Destination: Santiago, Chile
Number of Days: 3
Times we took the: Boat/Ferry - 0 Bus/Minivan - 1 Train/Subway - 4 taxi/car - 1
Where we stayed: Greenhouse - $40/night and not worth it, this place had very friendly hosts and a decent breakfast with free Wifi but it definitely could have been cleaner, especially the shared bathroom.
Favorite Restaurant: Gatopardo - amazing set menu, at least some times. For $10 you get a trip to their yummy salad bar, an entree, dessert, a pisco sour (the national drink), coffee or tea and a soda, draft beer or a glass of wine. The pork we had the first day was the best we have had in South America, it had this amazing honey sauce on it. The second day the choices weren't as great, it was either an onion quiche or congrio (eel). So make sure you look at the menu of the day before you go in.
Best of: Good views from the top of the Cerro Santa Lucia looking out over the city and beyond to the mountain tops.
Worst of: The city really has no feeling, good or bad. It's a big city that could exist anywhere in the world and other than the language spoken, you would not know the difference.
Something unexpected: The city was hotter than the beach, and on average always is. The Chileans have a strange dialect of Spanish. They blend words together and drop syllables making it especially difficult for us to understand.
Santiago is the capital of Chile and between here and Valparaiso/Vina del Mar nearly half of the entire population lives. A sprawling concrete jungle complete with an extensive subway and the transit hub for all of Chile. Unlike other places we have visited, Santiago seems to be missing something. It's not beautiful, charming or too cosmopolitan. Nor is it edgy, dangerous or appalling. Perhaps if we spent more time here, we might draw different conclusions, but given first impressions - this city lacks character; it refuses to be labeled or defined.
Our first stop after arriving by bus in the morning from Vina was to find some lunch. Gatapardo ended up being our highlight of Santiago, at least the first lunch there. After stuffing ourselves, we hiked to the top of Santa Lucia for a overlook of the city and to burn a few calories. After wandering around for a while checking out Barrio Lasatarria, one of the slightly more upscale areas with lots of bars and restaurants, we ended up right back at Gatapardo for a happy hour (pisco sours), which here lasts from 6-9pm. May seem late to us, but dinner does not start until 8pm around here and goes until midnight!
We hopped on the subway and rode it all the way till the end of the rails the next morning for a tour of Concho y Toro (Shell and Bull) Bodega. This region of Chile is ideal for wine growing with little rainfall and lots of days of sunshine. The largest wine producer in Chile, Concho y Toro's most familiar label in the States is Del Diablo (The devil) and the facility is first class all the way. The grounds are spectacular and it was a different experience than most of the smaller vineyards we have visited in the States. The aging of the wine is controlled by a computerized inventory system that has a bar code on every barrel of wine giving all its vitals. The highlight of the tour (other than the obvious tastings!) was the original wine cellar. The Devil's wine got it's name when the owner, fed up with the locals breaking in and stealing his wine, made up a rumor that the devil lived in the cellar. Completing the hoax, a silhouette of the devil shines in one of the back corners aided by a well placed red light. Silly story, but it makes for a great name for a bottle of wine and made Concho y Toro what it is today.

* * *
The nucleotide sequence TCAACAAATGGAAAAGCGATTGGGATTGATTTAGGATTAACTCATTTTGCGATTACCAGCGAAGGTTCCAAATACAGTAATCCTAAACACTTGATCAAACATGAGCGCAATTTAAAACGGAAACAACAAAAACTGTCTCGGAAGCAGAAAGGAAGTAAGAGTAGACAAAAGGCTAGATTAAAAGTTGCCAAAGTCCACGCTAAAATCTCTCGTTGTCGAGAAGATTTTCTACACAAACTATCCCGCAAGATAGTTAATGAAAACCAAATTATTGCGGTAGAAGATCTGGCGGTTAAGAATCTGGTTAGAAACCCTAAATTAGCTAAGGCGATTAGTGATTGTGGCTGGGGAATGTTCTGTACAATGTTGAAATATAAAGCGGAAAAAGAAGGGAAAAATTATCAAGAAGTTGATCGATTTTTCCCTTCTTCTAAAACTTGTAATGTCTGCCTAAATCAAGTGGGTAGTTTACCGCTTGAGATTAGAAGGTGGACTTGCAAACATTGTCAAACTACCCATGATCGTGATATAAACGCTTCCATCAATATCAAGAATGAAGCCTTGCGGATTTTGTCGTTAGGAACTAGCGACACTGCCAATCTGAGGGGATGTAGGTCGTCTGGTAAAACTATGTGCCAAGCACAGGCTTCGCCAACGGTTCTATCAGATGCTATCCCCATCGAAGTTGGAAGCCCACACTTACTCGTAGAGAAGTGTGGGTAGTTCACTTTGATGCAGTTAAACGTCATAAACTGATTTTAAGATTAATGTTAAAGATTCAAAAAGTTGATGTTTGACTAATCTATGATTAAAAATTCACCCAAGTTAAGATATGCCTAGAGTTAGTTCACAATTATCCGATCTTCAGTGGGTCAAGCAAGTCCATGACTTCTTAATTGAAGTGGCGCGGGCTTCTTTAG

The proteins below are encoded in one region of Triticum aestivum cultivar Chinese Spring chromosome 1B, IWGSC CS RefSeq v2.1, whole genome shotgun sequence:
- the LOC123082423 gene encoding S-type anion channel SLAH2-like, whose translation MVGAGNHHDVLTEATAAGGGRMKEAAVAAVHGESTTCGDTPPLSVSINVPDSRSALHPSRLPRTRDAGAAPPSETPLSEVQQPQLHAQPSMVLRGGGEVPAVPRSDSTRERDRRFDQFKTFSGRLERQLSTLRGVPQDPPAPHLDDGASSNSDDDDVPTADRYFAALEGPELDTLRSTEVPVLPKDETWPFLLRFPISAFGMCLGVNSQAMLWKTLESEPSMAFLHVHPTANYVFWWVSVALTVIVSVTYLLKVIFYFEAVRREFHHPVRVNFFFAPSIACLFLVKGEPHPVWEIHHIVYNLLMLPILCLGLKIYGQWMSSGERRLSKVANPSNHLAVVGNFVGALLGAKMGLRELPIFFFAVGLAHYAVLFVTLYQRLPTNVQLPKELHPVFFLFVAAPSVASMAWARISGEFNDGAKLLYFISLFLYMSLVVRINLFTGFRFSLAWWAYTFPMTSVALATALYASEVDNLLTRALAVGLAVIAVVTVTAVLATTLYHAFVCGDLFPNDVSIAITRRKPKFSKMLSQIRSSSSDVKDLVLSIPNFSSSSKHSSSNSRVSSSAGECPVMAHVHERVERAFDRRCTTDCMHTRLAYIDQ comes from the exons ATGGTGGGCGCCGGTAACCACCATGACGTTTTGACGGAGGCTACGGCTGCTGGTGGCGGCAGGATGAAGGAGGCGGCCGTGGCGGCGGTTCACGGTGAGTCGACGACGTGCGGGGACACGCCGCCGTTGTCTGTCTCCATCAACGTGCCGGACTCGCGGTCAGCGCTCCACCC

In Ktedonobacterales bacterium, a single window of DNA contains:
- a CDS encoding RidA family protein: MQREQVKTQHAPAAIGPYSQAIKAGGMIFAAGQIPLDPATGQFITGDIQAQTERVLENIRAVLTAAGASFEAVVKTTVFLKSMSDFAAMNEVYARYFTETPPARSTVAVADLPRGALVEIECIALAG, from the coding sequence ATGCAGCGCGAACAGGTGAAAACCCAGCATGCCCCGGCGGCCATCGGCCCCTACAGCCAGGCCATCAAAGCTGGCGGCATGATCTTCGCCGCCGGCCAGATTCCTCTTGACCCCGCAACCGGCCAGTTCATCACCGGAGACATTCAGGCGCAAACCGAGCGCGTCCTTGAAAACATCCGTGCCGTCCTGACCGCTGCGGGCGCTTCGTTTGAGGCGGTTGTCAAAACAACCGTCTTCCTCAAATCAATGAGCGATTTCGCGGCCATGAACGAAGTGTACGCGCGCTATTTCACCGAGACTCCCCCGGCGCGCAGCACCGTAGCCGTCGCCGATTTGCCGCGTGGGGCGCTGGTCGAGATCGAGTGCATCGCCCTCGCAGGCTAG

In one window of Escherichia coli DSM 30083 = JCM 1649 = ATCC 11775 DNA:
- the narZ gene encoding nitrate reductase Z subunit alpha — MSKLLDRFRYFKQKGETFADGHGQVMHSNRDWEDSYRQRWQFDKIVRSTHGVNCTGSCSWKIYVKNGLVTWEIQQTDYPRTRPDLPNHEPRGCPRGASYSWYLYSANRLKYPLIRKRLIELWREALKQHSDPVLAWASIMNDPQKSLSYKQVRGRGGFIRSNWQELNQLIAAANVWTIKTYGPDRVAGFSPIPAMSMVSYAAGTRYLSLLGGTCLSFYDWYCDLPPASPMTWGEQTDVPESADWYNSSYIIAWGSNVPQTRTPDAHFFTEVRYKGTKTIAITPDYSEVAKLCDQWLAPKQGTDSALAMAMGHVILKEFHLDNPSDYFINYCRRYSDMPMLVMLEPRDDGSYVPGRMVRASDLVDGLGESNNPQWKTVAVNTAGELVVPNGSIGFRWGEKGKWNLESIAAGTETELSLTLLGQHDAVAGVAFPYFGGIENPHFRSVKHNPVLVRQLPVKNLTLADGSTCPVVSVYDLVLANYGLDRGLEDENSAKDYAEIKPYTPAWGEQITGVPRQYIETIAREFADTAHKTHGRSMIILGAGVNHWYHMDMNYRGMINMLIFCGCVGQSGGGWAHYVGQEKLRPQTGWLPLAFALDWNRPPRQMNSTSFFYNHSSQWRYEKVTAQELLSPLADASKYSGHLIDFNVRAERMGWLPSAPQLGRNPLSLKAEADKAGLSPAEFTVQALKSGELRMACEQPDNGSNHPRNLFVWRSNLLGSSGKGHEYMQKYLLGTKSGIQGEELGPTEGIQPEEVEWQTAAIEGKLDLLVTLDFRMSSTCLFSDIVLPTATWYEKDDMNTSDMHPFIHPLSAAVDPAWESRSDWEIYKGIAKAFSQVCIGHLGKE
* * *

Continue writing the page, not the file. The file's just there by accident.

Back in the city, we made the rounds of the museums, plazas and government buildings. We checked out the Bella las Artes art museum. Ok, but nothing too special. The special exhibit was underground political comics from the dictatorship years of the 70's and 80's which would have been more interesting had we been able to understand not only Spanish, but the people and politics of the time. We took a stroll through the crowded Plaza de Armes, the heart of downtown, anchored by the massive Cathedral Metropolitana. We also took a stroll through the Constitution Plaza which sits in the shadow of the Presidential Palace, their version of the White House. Oddly enough the rest of the government is in Valparaiso. We finished our stroll through the financial district with poking our heads (well, just Jason) into one of the odd businesses known as Cafes con Piernas (Legs Cafes). While we assume they actually serve coffee, the draw is the strip club atmosphere complete with loud music, dim lights and half naked women. It seemed like the fitting way to end our time in this quirky city we still can't define.
Having got our feel for the city, we packed our bags and headed back into Argentina. Next stop, Mendoza!
To see more photos of Santiago, click here.